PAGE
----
You never know how many hours you will spend in the office on a given day, but one thing that is fairly predictable is the time of your morning and evening commutes. We huff and and puff when the subway is crowded or the higway is jammed with cars, and we act as if these are complete suprises. We like to pretend that our morning commute is always a brisk and easy 15 minutes with a hot cup of coffee in hand and an empty seat to rest, never accepting the reality of how long it will take and the obstacles that will predictably overwhelm us. With this in mind, I did an informal poll of CBB students to find out how they were getting to work, how long it was taking, and where they were coming from. Those numbers yield some interesting results!
First, two maps that show where everyone is coming from every morning. The first map is a wide view to include our lone student who lives in Ajax, the second is a closer view of Toronto itself. Students are in blue and the Cassels Brock offices at King and Bay is the red icon. Note only two students are commuting from outside the Toronto city limits (in Ajax and Thornhill).
The vast majority of students are living south of the 401, between Allen Road and the DVP. Given that students aren’t driving a Mercedes to work yet, these addresses make sense given our reliance on public transportation. In fact, more than half of all students live at or below Bloor Street. A simple use of geometry would reveal that the “average” student lives around the University of Toronto campus.
Statistics and Commentary (for round trip, morning and evening commute)
Furthest commute (distance): 77.4 km. This would be our student residing in Ajax who takes the GO Train to get to work every day.
Longest commute (time): 120 minutes. Interestingly, this is not our GO Train commuter, but our student living in Thornhill, who drives to Finch station and then takes the subway in to work. Living in the suburbs can be made up for by living close to a good transit route to dodge traffic.
Shortest commute (distance): 1.5 km, 20 minutes This gentleman walks to work every day from roughly Queen and University. Arguably, he need only wake up at 8:20 am each day then shave and eat a granola bar while walking to work.
Total time difference between shortest and longest commute as of July 22: 76 hours, or 7.6 hours per week. This is where the more analytical point of my research comes in. The student with the shortest commute saves almost 8 hours a week over the longest commuter. Especially in an Articling position, where time is at a major premium, saving this amount of time on a weekly basis can be the difference between catching up on laundry, cooking dinner, or staying on top of your workload at the office. Living downtown can be more expensive, but there will always be more money. Time, once passed, never returns. Conversely, if living farther away means living with one’s parents, the additional commuting time can be offset by the time saved on things like grocery shopping, laundry, and general home infrastructure that would not be so organized should one be living solo.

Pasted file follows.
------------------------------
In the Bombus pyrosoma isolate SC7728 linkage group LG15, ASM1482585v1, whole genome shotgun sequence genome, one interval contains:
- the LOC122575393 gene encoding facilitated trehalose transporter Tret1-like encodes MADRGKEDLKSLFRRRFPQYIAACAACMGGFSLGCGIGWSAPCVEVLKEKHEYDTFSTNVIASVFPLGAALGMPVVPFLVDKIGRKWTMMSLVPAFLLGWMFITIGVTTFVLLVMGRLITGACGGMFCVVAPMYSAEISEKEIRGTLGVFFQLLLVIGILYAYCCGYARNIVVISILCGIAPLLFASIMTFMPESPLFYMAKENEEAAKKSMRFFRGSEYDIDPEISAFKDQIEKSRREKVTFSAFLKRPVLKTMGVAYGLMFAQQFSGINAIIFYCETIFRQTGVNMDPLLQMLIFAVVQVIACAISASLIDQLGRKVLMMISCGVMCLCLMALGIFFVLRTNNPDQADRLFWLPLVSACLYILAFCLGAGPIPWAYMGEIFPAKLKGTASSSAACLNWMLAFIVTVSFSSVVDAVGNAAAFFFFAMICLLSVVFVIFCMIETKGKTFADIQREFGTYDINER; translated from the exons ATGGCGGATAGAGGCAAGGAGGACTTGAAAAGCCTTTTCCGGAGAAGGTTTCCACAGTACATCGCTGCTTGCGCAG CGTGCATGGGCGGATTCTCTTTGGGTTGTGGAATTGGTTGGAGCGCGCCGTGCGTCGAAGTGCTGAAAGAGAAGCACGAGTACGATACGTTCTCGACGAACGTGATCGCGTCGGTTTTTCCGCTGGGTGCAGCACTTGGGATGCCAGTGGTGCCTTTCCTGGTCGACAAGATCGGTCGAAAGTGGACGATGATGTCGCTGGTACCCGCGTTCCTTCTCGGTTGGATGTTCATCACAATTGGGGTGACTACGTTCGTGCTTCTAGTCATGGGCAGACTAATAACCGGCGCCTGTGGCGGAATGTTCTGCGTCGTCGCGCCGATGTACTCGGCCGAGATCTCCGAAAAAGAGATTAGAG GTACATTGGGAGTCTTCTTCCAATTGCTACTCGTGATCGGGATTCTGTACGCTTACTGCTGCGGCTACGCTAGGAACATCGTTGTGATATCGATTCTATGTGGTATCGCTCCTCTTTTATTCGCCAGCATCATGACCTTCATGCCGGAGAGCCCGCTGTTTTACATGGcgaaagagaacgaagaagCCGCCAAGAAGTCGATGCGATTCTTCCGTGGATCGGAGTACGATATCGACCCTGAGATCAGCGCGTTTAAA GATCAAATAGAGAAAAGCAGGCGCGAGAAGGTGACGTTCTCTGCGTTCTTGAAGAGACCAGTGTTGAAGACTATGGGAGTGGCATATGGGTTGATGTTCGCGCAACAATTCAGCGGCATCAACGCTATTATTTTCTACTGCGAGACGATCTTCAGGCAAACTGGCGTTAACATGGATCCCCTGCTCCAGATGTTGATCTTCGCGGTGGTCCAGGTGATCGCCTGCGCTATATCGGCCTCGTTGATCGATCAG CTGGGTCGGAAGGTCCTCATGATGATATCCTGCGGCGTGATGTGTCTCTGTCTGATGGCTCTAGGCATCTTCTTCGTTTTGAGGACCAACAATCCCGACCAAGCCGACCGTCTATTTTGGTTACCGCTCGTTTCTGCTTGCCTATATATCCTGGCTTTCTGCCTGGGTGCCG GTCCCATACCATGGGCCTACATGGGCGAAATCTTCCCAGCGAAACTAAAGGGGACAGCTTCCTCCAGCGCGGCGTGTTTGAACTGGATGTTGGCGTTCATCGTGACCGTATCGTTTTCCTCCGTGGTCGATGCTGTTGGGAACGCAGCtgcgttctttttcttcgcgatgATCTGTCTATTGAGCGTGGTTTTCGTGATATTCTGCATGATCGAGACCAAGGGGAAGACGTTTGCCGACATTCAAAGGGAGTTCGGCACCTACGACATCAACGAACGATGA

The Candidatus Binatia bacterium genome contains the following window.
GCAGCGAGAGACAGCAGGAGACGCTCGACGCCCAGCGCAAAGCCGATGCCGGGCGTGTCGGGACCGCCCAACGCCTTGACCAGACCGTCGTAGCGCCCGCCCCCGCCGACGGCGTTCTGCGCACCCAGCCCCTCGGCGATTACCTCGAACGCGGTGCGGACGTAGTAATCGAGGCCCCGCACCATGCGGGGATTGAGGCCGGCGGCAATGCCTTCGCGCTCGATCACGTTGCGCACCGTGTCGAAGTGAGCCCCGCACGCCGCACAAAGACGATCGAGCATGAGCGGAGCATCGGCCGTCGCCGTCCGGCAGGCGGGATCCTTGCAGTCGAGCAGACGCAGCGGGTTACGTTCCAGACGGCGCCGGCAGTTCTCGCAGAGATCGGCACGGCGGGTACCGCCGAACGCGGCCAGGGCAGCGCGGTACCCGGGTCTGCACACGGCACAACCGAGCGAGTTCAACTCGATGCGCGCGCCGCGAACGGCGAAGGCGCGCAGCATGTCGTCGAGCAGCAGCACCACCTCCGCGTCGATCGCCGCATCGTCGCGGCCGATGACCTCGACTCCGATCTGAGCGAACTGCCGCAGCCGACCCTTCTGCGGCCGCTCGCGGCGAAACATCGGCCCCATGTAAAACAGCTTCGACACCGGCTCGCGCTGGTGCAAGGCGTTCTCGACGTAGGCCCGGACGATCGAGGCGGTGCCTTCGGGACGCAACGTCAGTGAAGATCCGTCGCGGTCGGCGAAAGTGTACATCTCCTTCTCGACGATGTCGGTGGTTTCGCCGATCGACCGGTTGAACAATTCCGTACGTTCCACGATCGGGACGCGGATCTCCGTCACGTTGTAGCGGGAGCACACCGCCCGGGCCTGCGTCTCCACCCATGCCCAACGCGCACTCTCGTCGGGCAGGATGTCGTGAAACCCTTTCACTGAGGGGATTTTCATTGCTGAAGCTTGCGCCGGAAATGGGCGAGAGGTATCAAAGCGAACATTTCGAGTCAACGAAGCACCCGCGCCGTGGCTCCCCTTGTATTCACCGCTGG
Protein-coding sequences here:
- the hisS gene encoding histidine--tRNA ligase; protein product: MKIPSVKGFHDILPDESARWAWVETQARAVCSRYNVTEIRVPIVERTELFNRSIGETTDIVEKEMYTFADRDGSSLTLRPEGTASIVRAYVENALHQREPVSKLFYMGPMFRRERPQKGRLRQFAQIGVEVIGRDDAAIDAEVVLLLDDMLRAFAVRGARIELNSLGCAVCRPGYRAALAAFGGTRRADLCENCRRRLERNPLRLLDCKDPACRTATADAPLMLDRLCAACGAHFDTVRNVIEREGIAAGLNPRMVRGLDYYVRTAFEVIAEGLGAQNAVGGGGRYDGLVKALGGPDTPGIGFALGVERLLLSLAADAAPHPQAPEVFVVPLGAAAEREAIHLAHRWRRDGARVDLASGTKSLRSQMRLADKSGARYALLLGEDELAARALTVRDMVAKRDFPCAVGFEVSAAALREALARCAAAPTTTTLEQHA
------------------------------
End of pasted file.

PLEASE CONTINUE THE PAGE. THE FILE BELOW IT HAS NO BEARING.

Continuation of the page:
When picking a home base, it is crucial to take into account the amount of time you are prepared to commute to do so. The mental comfort that comes with accepting one’s commute is key. That magical day free of highway traffic or subway delays will never come, no matter how much we delude ourselves that today’s tribulations are an exception.
The chart below lays out the one-way commuting time and distance by student, which are the plot points. Note that the rises in distance do not lead to a similarly-shaped line with regards to time. This is because of the chosen methods of transport and proximity to public transit stations.
Modes of Transportation: We students use a number of methods of transportation. Some combine several into a day (drive to kayak depot, kayak to subway station, take subway to downtown, light jog from subway station to work). When I count “walking” I’m counting anything longer than a few minutes, not simply stepping out the door before getting on a hoverbike.
Mean daily commute: 15.9 km, 58 minutes. The “average” student will travel just shy of 8 km each way, will take the subway and walk, and will likely have enough time to read one section of a newspaper. (Or one average podcast.)
Median commute: 7.0 km, 50 minutes. I looked at the medians as well because one or two long commutes can obscure what the typical experience truly is. Some rough plotting on the above maps reveals that the “average ” Cassels student thus lives around University of Toronto campus and takes 25-30 minutes to commute each way.
Total distance commuted by students as of July 22: 13,151 km This is approximately the distance between Toronto and Cape Town, South Africa. This is not a recommended daily commute unless you come prepared with the largest Sudoku puzzle known to man.
Total time spent commuting by students as of July 22: 47, 932 minutes or 33 days, 6 hours, 52 minutes. This is roughly equal to the total amount of time spent in class over the first two years of law school. Or 247 viewings of the movie “Titanic.”